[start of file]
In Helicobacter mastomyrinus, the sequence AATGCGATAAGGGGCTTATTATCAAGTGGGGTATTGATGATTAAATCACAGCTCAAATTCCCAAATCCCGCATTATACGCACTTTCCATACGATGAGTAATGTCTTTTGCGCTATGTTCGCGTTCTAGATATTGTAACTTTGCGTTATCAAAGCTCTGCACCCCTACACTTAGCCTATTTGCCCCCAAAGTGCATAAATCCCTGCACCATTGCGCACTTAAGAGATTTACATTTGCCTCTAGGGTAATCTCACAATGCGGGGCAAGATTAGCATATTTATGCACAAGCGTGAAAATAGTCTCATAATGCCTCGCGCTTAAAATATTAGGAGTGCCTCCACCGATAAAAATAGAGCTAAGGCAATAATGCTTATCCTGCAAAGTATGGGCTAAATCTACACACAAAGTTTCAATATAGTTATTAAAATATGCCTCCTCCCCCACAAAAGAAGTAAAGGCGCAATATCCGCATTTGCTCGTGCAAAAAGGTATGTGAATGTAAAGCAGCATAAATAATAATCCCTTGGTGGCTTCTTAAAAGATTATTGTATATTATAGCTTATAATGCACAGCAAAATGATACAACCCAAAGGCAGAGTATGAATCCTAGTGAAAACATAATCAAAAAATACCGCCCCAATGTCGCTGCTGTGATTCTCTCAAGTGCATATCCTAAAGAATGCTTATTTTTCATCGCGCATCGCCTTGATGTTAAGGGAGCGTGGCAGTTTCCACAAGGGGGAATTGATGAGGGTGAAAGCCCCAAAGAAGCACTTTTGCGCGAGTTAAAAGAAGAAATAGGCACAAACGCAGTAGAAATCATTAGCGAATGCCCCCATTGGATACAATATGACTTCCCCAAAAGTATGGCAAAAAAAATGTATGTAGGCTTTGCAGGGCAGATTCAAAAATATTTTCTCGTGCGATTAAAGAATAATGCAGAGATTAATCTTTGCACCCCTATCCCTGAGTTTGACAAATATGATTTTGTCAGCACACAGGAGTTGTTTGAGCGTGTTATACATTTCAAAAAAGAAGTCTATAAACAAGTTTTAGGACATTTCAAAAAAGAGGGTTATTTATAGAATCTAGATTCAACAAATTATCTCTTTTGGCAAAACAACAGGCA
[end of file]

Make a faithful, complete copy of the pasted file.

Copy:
In Helicobacter mastomyrinus, the sequence AATGCGATAAGGGGCTTATTATCAAGTGGGGTATTGATGATTAAATCACAGCTCAAATTCCCAAATCCCGCATTATACGCACTTTCCATACGATGAGTAATGTCTTTTGCGCTATGTTCGCGTTCTAGATATTGTAACTTTGCGTTATCAAAGCTCTGCACCCCTACACTTAGCCTATTTGCCCCCAAAGTGCATAAATCCCTGCACCATTGCGCACTTAAGAGATTTACATTTGCCTCTAGGGTAATCTCACAATGCGGGGCAAGATTAGCATATTTATGCACAAGCGTGAAAATAGTCTCATAATGCCTCGCGCTTAAAATATTAGGAGTGCCTCCACCGATAAAAATAGAGCTAAGGCAATAATGCTTATCCTGCAAAGTATGGGCTAAATCTACACACAAAGTTTCAATATAGTTATTAAAATATGCCTCCTCCCCCACAAAAGAAGTAAAGGCGCAATATCCGCATTTGCTCGTGCAAAAAGGTATGTGAATGTAAAGCAGCATAAATAATAATCCCTTGGTGGCTTCTTAAAAGATTATTGTATATTATAGCTTATAATGCACAGCAAAATGATACAACCCAAAGGCAGAGTATGAATCCTAGTGAAAACATAATCAAAAAATACCGCCCCAATGTCGCTGCTGTGATTCTCTCAAGTGCATATCCTAAAGAATGCTTATTTTTCATCGCGCATCGCCTTGATGTTAAGGGAGCGTGGCAGTTTCCACAAGGGGGAATTGATGAGGGTGAAAGCCCCAAAGAAGCACTTTTGCGCGAGTTAAAAGAAGAAATAGGCACAAACGCAGTAGAAATCATTAGCGAATGCCCCCATTGGATACAATATGACTTCCCCAAAAGTATGGCAAAAAAAATGTATGTAGGCTTTGCAGGGCAGATTCAAAAATATTTTCTCGTGCGATTAAAGAATAATGCAGAGATTAATCTTTGCACCCCTATCCCTGAGTTTGACAAATATGATTTTGTCAGCACACAGGAGTTGTTTGAGCGTGTTATACATTTCAAAAAAGAAGTCTATAAACAAGTTTTAGGACATTTCAAAAAAGAGGGTTATTTATAGAATCTAGATTCAACAAATTATCTCTTTTGGCAAAACAACAGGCA